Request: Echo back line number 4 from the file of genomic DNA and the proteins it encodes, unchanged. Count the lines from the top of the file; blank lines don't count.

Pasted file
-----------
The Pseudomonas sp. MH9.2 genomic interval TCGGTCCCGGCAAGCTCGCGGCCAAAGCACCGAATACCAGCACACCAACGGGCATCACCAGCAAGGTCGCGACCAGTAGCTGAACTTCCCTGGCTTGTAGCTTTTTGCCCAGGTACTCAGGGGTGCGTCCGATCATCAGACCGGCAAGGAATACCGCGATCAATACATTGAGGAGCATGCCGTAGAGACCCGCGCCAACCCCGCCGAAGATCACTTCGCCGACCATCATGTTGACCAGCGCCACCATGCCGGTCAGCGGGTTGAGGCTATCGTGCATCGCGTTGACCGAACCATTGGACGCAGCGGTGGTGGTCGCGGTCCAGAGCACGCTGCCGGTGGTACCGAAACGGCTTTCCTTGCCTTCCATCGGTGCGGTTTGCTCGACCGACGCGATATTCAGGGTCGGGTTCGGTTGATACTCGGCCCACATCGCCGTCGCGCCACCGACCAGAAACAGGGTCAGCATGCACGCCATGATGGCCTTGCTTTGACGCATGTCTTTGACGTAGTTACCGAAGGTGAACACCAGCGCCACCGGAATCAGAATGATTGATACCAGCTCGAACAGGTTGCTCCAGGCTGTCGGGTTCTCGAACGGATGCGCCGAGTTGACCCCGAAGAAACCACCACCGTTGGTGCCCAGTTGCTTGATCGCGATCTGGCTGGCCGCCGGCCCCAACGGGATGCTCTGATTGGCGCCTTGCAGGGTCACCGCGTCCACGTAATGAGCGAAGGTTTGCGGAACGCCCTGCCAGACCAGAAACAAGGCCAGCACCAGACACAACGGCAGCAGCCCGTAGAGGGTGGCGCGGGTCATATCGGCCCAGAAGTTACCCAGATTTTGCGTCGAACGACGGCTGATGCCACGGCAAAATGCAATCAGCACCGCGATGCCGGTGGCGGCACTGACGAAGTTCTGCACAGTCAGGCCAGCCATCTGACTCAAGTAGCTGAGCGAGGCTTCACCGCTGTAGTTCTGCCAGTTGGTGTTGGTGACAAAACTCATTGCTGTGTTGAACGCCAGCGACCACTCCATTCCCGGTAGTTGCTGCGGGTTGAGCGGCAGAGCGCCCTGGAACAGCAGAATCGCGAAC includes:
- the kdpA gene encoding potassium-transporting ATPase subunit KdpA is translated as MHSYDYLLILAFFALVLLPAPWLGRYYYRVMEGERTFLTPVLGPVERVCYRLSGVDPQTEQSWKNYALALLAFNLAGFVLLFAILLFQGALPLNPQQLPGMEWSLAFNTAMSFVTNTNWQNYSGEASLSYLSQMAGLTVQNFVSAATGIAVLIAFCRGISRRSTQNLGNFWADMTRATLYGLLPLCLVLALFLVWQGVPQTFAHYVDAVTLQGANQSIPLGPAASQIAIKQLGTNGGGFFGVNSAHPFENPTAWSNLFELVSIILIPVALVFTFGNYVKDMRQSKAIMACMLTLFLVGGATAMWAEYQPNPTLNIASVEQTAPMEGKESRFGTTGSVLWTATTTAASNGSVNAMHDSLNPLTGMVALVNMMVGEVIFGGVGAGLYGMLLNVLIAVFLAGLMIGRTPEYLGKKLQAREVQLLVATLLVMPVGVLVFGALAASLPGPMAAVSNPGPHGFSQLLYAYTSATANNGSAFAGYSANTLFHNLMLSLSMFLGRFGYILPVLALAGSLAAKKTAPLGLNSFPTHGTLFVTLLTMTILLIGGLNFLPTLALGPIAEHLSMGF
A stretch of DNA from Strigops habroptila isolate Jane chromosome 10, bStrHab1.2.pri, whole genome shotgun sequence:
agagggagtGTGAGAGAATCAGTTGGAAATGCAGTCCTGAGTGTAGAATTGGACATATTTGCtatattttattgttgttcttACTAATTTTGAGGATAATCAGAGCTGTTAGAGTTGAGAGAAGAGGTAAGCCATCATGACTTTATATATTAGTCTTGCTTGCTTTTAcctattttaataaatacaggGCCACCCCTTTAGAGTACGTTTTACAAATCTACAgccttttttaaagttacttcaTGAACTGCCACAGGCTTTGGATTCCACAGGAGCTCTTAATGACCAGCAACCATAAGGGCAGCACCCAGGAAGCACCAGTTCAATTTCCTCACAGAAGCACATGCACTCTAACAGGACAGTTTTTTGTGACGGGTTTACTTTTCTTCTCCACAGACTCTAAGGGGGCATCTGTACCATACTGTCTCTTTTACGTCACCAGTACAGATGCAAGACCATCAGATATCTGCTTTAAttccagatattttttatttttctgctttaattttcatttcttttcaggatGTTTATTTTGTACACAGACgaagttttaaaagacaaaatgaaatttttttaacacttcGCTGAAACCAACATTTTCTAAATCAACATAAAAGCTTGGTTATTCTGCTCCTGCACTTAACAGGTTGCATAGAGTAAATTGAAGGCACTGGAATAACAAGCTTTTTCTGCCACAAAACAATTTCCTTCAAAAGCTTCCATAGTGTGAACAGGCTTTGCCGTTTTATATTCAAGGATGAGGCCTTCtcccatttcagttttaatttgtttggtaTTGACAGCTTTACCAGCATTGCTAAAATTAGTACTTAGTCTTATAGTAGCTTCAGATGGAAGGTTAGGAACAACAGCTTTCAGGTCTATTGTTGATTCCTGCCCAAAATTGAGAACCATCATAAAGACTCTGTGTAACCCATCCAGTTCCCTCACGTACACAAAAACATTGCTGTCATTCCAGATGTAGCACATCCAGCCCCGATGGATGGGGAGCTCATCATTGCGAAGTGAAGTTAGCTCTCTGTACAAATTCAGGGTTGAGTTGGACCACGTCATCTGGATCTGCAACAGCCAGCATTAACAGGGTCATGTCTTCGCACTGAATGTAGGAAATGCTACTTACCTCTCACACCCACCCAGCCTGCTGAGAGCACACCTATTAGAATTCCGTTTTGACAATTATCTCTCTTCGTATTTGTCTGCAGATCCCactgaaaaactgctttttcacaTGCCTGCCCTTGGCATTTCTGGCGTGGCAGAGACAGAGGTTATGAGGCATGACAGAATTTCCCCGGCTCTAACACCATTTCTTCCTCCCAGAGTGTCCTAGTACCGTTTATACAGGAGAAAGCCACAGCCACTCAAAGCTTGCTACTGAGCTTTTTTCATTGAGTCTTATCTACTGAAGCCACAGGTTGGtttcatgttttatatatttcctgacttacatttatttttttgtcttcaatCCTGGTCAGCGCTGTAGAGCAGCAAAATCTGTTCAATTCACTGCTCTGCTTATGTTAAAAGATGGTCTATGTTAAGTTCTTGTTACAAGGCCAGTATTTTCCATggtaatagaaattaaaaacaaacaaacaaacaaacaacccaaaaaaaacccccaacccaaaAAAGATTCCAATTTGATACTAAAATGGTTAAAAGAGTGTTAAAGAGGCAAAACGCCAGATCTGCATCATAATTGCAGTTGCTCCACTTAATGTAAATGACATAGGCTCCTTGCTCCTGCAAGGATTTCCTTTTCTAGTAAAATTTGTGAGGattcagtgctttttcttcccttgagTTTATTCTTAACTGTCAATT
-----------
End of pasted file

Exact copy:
agagggagtGTGAGAGAATCAGTTGGAAATGCAGTCCTGAGTGTAGAATTGGACATATTTGCtatattttattgttgttcttACTAATTTTGAGGATAATCAGAGCTGTTAGAGTTGAGAGAAGAGGTAAGCCATCATGACTTTATATATTAGTCTTGCTTGCTTTTAcctattttaataaatacaggGCCACCCCTTTAGAGTACGTTTTACAAATCTACAgccttttttaaagttacttcaTGAACTGCCACAGGCTTTGGATTCCACAGGAGCTCTTAATGACCAGCAACCATAAGGGCAGCACCCAGGAAGCACCAGTTCAATTTCCTCACAGAAGCACATGCACTCTAACAGGACAGTTTTTTGTGACGGGTTTACTTTTCTTCTCCACAGACTCTAAGGGGGCATCTGTACCATACTGTCTCTTTTACGTCACCAGTACAGATGCAAGACCATCAGATATCTGCTTTAAttccagatattttttatttttctgctttaattttcatttcttttcaggatGTTTATTTTGTACACAGACgaagttttaaaagacaaaatgaaatttttttaacacttcGCTGAAACCAACATTTTCTAAATCAACATAAAAGCTTGGTTATTCTGCTCCTGCACTTAACAGGTTGCATAGAGTAAATTGAAGGCACTGGAATAACAAGCTTTTTCTGCCACAAAACAATTTCCTTCAAAAGCTTCCATAGTGTGAACAGGCTTTGCCGTTTTATATTCAAGGATGAGGCCTTCtcccatttcagttttaatttgtttggtaTTGACAGCTTTACCAGCATTGCTAAAATTAGTACTTAGTCTTATAGTAGCTTCAGATGGAAGGTTAGGAACAACAGCTTTCAGGTCTATTGTTGATTCCTGCCCAAAATTGAGAACCATCATAAAGACTCTGTGTAACCCATCCAGTTCCCTCACGTACACAAAAACATTGCTGTCATTCCAGATGTAGCACATCCAGCCCCGATGGATGGGGAGCTCATCATTGCGAAGTGAAGTTAGCTCTCTGTACAAATTCAGGGTTGAGTTGGACCACGTCATCTGGATCTGCAACAGCCAGCATTAACAGGGTCATGTCTTCGCACTGAATGTAGGAAATGCTACTTACCTCTCACACCCACCCAGCCTGCTGAGAGCACACCTATTAGAATTCCGTTTTGACAATTATCTCTCTTCGTATTTGTCTGCAGATCCCactgaaaaactgctttttcacaTGCCTGCCCTTGGCATTTCTGGCGTGGCAGAGACAGAGGTTATGAGGCATGACAGAATTTCCCCGGCTCTAACACCATTTCTTCCTCCCAGAGTGTCCTAGTACCGTTTATACAGGAGAAAGCCACAGCCACTCAAAGCTTGCTACTGAGCTTTTTTCATTGAGTCTTATCTACTGAAGCCACAGGTTGGtttcatgttttatatatttcctgacttacatttatttttttgtcttcaatCCTGGTCAGCGCTGTAGAGCAGCAAAATCTGTTCAATTCACTGCTCTGCTTATGTTAAAAGATGGTCTATGTTAAGTTCTTGTTACAAGGCCAGTATTTTCCATggtaatagaaattaaaaacaaacaaacaaacaaacaacccaaaaaaaacccccaacccaaaAAAGATTCCAATTTGATACTAAAATGGTTAAAAGAGTGTTAAAGAGGCAAAACGCCAGATCTGCATCATAATTGCAGTTGCTCCACTTAATGTAAATGACATAGGCTCCTTGCTCCTGCAAGGATTTCCTTTTCTAGTAAAATTTGTGAGGattcagtgctttttcttcccttgagTTTATTCTTAACTGTCAATT